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Investors who want to grow and diversify beyond the stock market will often look to make their next dollar using real estate. Typically, direct ownership of an investment property such as a rental home, vacation rental, or Airbnb can be a good way to produce supplemental income while also achieving capital appreciation. But then the owner is also stuck with all the work and responsibility that comes along with them.
Investors also have the option to invest in publicly-traded REITs (real estate investment trusts) as a way to capitalize on large-scale real estate projects. But some REITs can be susceptible to market fluctuations and are often vague about their actual holdings.
For these reasons, it's no surprise that the real estate crowdfunding industry has grown with immense popularity.
Real estate crowdfunding is an attractive investment because it offers a unique way for people to passively make money off large-scale investment properties and developments. It helps to mitigate risk while also providing a lot of transparency and opportunity to new investors.
In this post, we'll talk about the many advantages that real estate crowdfunding can offer its investors. We'll also compare and contrast these benefits against direct ownership and REITs to show why they've garnered so much positive attention.
Why Real Estate Crowdfunding Is An Attractive Investment
Since its inception in 2012, the concept of real estate crowdfunding has gained a lot of traction. Real estate entrepreneurs had a way to raise capital without using traditional avenues like banks. And investors had a new way to get in on the ground floor without having to be uber-wealthy.
This is why relatively new platforms such as Fundrise, RealtyMogul, CrowdStreet, YieldStreet, and many others now each manage billions of dollars of transactions each year. In fact, the global markets for these platforms are expected to grow 33.4 percent per year until 2028.
So what’s in it for investors? What makes crowdfunding so much more appealing than direct property ownership or holding shares of REITs?
The following are ten reasons why so many people are turning to real estate crowdfunding as their investment property platform.
1. You'll Passively Invest In Real Estate
Suppose you bought a rental property because you wanted to get into real estate. You appreciate the income that it produces, maybe you’ll even be able to sell the property for more than what you originally paid for it.
But along with property ownership comes a lot of responsibility and time investment. You'd have to deal with every complaint from the tenants as well as maintain the property. If only there was a way to collect the rental income without the headache of ownership …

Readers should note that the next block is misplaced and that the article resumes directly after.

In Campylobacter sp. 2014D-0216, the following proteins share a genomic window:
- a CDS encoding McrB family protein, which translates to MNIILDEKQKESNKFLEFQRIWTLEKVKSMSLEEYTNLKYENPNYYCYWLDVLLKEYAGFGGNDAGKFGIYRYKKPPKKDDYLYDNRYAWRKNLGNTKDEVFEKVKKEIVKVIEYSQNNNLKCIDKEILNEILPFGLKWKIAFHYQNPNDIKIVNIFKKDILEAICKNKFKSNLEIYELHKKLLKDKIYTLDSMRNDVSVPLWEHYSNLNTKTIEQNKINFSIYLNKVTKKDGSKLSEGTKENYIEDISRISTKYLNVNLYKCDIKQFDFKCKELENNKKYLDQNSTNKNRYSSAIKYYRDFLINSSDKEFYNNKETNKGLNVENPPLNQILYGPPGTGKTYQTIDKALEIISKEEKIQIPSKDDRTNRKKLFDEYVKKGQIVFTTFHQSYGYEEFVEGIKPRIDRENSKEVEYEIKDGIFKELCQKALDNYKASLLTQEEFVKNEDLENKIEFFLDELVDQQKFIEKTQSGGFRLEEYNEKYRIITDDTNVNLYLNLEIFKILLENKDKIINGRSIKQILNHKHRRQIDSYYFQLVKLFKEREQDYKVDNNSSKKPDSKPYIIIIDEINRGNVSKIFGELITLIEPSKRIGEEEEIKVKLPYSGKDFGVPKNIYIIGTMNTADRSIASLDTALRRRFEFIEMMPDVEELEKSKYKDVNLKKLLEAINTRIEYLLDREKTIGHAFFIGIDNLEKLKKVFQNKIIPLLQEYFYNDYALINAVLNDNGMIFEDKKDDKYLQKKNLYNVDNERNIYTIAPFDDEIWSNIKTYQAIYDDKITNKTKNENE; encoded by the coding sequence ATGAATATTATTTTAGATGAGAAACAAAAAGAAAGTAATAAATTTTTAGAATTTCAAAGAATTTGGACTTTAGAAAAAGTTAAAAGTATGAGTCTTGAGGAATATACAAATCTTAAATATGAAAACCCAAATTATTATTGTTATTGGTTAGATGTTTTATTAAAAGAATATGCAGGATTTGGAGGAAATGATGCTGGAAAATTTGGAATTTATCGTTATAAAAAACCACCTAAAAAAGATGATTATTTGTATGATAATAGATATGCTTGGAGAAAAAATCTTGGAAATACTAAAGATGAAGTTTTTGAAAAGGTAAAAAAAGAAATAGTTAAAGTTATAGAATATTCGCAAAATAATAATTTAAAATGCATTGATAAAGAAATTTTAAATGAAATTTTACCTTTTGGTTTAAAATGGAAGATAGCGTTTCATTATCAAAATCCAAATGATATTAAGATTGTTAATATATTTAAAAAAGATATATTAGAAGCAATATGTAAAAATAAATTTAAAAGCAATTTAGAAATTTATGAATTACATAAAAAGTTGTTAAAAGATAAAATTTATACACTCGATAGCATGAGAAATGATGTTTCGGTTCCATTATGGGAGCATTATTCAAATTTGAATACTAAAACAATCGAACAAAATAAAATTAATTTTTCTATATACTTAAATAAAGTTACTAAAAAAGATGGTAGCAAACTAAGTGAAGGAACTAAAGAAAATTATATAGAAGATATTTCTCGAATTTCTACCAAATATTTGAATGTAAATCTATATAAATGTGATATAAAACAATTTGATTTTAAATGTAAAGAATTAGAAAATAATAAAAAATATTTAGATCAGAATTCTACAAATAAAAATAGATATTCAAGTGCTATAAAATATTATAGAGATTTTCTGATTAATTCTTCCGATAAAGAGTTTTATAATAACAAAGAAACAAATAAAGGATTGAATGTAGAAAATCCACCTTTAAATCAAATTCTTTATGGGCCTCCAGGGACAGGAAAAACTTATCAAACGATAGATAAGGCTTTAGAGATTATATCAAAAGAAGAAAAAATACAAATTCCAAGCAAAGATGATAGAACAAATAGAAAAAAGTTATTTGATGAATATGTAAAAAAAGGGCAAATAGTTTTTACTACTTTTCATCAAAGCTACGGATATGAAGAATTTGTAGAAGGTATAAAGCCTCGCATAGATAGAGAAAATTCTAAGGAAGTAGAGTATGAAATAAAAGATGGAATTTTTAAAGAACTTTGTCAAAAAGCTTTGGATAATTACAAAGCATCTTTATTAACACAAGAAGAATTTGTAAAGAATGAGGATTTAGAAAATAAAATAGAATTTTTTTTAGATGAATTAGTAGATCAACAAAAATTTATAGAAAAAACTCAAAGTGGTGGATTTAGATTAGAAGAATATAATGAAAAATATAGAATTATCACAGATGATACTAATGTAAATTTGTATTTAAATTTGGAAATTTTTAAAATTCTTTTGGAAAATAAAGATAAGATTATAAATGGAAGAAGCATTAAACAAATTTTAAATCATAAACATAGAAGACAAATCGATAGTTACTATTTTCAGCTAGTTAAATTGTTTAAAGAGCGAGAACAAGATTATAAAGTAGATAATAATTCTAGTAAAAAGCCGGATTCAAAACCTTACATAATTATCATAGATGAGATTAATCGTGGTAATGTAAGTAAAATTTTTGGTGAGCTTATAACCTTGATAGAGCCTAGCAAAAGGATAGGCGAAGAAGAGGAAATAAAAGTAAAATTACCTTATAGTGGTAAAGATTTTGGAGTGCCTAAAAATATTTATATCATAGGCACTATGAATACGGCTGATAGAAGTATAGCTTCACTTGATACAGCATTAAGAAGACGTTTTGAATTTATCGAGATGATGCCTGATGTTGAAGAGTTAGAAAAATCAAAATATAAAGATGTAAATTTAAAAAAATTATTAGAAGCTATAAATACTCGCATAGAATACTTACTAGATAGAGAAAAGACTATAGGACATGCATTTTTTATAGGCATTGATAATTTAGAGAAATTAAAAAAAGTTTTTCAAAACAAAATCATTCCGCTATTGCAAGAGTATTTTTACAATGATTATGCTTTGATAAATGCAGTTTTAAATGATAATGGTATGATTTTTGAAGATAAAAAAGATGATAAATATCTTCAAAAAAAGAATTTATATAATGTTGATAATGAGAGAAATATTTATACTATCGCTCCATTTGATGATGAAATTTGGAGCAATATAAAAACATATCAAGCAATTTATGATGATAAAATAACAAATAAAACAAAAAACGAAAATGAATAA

That’s where investing in real estate crowdfunding shines. Investors can passively make money off the market without actually having to be involved every step of the way.
In fact, many of the properties on these crowdfunding platforms are single-family homes. For instance, check out this one on Fundrise featuring a home in Tucson, AZ.
By using real estate crowdfunding instead of buying a property outright, you get to leave all of the work to someone else. You are no longer the one who has to deal with tenants, maintain the property, or tally up all the receipts at tax time.
Additionally, shareholders won't have to worry about missed rent payments or vacancy periods. Just like stock ownership, the investors get to sit back and wait for their dividend payments or shares to appreciate.
2. Non-Accredited Investors Are Welcome
For decades, the only way someone could invest in a large-scale real estate project was to be what's called an accredited investor. This is a person who has a net worth of $1 million (not including the value of their primary residence) or has a gross income of $200,000 or more as a single-filer ($300,000 if they file jointly). Even today, most private equity companies won't work with you unless you can prove that you're accredited.
However, with real estate crowdfunding, the doors are open. Both accredited as well as non-accredited investors can put their money into the platform and capitalize on these projects.
This makes it possible for investors to take part in real estate ventures that they never would have had access to otherwise. For instance, they might invest $1,000 and become shareholders of assets that contain apartment complexes, warehouses, and neighborhood developments.
Note: On most real estate crowdfunding platforms, non-accredited investors will be placed in private REITs that are managed by the platform. These REITs will provide exposure to dozens of various projects across the platform. Typically, for someone to invest in individual projects directly, they have to be considered accredited.
3. The Minimum To Invest Is Lower
Let's say that you do qualify as an accredited investor and can work with a private equity firm. Historically, the standard minimum investment amount is a staggering $25 million!